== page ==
set address app_server_2 ip-netmask 192.168.10.11
set address app_server_subnet ip-netmask 192.168.10.0/24
set address google_dns_2 ip-netmask 8.8.4.4
set mgt-config users admin phash $5$gevustrd$unupSG0YZvZ/NUdMlmmP.mLjKnfGuUdmrWgYb1HoNp9
set mgt-config users admin permissions role-based superuser yes
set mgt-config password-complexity enabled yes
set mgt-config password-complexity minimum-length 8

In these lines, the name of the object comes right after the word 'address'. We need this for our regex to correctly identify and extract the object names.

  • Get the 'set' commands output from the CLI, and save it to a file called set_commands.txt and keep it in the same directory as the script.
  • Run the script
import re

with open('set_commands.txt', 'r') as file:
    config_lines = file.read().splitlines()

object_name_pattern = re.compile(r' address (\S+)')

def extract_object_names(config_lines):
    object_names = set()
    for line in config_lines:
        match = object_name_pattern.search(line)
        if match:
            object_names.add(match.group(1))
    return object_names

def check_object_references(config_lines, object_names):
    references = {name: False for name in object_names}
    for line in config_lines:
        for object_name in object_names:
            if object_name in line and not object_name_pattern.search(line):
                references[object_name] = True
    return references

object_names = extract_object_names(config_lines)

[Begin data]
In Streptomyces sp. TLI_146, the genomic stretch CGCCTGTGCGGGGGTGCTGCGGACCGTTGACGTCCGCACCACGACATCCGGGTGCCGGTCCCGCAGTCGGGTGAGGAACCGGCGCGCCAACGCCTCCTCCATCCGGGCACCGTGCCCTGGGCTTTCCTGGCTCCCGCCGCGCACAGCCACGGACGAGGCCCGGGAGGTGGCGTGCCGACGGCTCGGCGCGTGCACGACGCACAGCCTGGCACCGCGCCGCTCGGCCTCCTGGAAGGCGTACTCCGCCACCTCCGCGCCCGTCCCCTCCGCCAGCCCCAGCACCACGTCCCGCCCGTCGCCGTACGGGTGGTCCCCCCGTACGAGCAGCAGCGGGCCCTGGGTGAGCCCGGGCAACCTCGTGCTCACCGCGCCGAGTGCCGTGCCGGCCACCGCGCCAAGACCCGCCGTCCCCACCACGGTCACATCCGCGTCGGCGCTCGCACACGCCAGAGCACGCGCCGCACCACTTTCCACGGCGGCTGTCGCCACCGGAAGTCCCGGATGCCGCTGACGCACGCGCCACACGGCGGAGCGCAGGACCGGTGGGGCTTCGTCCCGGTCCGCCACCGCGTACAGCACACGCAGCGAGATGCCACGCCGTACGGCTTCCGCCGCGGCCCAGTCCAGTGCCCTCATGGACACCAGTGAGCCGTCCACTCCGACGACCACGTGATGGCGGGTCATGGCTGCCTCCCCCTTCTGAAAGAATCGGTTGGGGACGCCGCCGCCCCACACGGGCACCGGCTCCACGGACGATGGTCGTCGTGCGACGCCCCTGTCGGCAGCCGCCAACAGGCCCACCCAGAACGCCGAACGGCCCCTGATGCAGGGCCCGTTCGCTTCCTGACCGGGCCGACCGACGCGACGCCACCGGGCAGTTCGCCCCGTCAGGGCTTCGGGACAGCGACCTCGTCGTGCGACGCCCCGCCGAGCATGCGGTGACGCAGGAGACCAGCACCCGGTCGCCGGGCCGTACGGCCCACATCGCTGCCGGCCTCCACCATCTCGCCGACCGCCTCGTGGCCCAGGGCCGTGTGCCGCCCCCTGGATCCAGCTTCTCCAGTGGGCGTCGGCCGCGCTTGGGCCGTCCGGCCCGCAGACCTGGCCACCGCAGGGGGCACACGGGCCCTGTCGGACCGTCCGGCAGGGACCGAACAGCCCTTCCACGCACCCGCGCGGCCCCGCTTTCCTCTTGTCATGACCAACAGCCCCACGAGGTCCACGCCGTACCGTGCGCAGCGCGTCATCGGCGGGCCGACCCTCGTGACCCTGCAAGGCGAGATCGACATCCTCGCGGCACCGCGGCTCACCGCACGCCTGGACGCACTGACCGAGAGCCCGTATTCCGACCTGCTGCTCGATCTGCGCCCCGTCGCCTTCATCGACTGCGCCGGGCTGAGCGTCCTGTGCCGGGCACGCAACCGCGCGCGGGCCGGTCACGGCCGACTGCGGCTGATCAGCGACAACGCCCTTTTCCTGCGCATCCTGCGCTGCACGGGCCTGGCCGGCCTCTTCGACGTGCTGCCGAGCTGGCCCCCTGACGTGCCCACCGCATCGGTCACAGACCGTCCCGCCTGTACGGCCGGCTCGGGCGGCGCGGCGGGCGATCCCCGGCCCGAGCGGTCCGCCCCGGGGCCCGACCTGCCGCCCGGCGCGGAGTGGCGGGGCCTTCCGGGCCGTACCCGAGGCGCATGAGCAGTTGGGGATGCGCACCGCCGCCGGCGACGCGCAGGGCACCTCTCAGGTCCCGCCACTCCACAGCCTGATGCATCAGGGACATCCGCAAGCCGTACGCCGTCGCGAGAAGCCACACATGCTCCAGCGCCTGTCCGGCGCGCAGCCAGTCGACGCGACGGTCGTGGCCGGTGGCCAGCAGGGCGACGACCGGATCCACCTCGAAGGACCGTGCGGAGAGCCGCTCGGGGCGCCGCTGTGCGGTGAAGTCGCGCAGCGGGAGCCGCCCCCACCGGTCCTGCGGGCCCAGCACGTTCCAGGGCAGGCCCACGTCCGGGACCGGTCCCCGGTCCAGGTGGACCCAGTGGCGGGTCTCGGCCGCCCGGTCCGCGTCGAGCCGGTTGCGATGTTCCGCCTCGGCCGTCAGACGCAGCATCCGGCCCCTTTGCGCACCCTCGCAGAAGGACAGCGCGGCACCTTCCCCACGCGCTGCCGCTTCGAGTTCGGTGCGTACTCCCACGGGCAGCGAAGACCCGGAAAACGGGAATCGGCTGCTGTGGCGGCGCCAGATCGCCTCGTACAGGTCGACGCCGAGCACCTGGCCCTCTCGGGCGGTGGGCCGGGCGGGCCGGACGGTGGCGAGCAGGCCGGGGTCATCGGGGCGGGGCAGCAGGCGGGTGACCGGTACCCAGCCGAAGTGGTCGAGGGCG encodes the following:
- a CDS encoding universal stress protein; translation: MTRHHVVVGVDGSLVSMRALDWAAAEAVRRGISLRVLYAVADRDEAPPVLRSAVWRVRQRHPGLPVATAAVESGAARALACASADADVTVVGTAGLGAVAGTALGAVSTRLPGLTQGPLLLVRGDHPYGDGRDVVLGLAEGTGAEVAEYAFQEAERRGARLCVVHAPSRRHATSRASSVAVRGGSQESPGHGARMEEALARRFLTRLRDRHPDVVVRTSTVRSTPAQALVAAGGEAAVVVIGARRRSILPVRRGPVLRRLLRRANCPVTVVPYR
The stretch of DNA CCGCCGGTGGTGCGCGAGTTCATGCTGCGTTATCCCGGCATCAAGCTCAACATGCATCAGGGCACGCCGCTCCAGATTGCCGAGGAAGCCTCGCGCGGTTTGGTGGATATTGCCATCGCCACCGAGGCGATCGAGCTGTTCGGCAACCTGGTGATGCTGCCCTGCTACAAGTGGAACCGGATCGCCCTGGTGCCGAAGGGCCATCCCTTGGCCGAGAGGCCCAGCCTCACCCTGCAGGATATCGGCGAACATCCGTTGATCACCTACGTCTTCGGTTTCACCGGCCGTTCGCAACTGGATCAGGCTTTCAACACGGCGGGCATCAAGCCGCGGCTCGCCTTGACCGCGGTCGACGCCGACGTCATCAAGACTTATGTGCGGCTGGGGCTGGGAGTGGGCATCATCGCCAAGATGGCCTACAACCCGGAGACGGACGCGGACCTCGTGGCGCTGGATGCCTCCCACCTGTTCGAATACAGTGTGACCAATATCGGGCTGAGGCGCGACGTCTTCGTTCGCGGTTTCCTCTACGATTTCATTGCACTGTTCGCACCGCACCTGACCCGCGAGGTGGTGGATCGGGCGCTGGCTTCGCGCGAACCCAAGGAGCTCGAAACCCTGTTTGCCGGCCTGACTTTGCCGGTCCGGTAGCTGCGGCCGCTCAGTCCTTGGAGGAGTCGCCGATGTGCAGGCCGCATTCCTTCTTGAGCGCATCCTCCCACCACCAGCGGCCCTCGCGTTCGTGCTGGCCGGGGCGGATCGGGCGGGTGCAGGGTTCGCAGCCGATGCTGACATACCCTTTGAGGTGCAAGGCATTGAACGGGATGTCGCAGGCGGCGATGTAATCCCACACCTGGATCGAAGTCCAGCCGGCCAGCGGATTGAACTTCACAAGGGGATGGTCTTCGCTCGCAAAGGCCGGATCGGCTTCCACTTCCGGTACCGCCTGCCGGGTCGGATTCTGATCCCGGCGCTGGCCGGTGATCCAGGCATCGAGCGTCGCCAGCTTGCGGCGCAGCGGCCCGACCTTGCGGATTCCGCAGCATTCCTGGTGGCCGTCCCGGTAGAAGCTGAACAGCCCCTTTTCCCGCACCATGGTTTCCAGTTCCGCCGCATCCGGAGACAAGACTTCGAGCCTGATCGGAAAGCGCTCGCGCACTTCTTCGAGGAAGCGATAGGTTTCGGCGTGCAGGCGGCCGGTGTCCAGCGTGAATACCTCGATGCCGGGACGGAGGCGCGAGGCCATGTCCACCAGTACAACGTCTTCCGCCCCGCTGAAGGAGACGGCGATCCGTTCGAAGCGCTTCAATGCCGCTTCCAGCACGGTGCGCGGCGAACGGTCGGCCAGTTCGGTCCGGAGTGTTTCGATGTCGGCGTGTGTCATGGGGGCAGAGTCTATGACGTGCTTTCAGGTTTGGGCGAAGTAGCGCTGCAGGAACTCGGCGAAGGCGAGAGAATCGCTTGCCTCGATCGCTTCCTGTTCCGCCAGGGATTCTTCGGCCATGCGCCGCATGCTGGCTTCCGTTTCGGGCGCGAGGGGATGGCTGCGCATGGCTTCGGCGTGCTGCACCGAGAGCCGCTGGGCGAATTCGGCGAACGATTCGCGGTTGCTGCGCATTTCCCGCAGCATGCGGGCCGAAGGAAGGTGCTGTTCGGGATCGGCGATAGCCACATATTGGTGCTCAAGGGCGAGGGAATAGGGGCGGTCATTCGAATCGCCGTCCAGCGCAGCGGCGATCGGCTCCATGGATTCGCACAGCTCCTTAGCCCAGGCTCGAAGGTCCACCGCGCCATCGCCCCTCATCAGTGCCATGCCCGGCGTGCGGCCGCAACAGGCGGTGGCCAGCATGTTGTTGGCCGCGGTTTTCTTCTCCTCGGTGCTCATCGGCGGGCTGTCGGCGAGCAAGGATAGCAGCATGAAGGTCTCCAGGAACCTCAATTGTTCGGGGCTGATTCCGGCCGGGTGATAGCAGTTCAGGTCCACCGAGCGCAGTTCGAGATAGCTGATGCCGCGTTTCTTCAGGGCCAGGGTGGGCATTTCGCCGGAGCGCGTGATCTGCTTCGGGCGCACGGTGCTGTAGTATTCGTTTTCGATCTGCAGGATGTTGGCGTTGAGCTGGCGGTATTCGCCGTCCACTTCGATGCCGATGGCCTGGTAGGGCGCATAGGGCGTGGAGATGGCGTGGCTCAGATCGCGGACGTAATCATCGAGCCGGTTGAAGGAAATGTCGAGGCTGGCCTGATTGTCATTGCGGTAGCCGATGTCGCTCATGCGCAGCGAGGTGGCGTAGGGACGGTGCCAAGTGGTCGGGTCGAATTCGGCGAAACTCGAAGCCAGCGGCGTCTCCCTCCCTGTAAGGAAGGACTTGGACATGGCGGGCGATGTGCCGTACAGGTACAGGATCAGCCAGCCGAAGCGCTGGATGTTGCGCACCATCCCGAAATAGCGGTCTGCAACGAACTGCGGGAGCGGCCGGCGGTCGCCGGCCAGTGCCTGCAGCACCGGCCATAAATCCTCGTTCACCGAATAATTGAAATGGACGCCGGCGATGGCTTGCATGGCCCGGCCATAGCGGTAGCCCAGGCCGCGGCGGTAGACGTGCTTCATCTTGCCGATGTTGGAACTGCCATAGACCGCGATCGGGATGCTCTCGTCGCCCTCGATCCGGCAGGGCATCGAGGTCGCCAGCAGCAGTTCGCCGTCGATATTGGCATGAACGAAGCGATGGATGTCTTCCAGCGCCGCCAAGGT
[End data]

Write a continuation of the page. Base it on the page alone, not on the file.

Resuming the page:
references = check_object_references(config_lines, object_names)

for object_name, is_referenced in references.items():
    if not is_referenced:
        for line in config_lines:
            match = object_name_pattern.search(line)
            if match and object_name == match.group(1):
                delete_command = line.split(object_name)[0] + object_name
                delete_command = delete_command.replace('set', 'delete')
                print(delete_command)
                break
#output
delete address app_server_2
delete address app_server_subnet

First, we import the re module, which provides support for regular expressions in Python. We then open the configuration file, panorama_config.txt, and read its contents, splitting the file into individual lines and storing them in config_lines.

We define a regex pattern object_name_pattern to match address object definitions. This pattern looks for lines containing the word 'address' followed by a non-whitespace sequence, which represents the object name.

Next, we define the extract_object_names function. This function iterates through each line in the configuration file, applying the regex pattern to find and extract address object names. It collects these names into a set called object_names, ensuring each name is unique.

The check_object_references function is then defined. It takes the configuration lines and the set of object names as input. It initializes a dictionary, references, where each key is an object name, and each value is a boolean indicating whether the object is referenced elsewhere. The function iterates through the configuration lines and checks if each object name appears in the line but isn't part of a line that defines the object itself (using the regex pattern to exclude those lines). If an object name is found in any other line, the corresponding value in the references dictionary is set to True.

After defining these functions, we extract the object names from the configuration lines and check their references using the functions. Finally, the script iterates through the references dictionary. For each object that is not referenced (is_referenced is False), it searches for the line defining the object. When it finds this line, it replaces 'set' with 'delete' and prints the modified line, providing the command needed to remove the unused address object.

Closing Up

If there is a better way of doing this, please let me know in the comments.

Written by
Suresh Vina
Tech enthusiast sharing Networking, Cloud & Automation insights. Join me in a welcoming space to learn & grow with simplicity and practicality.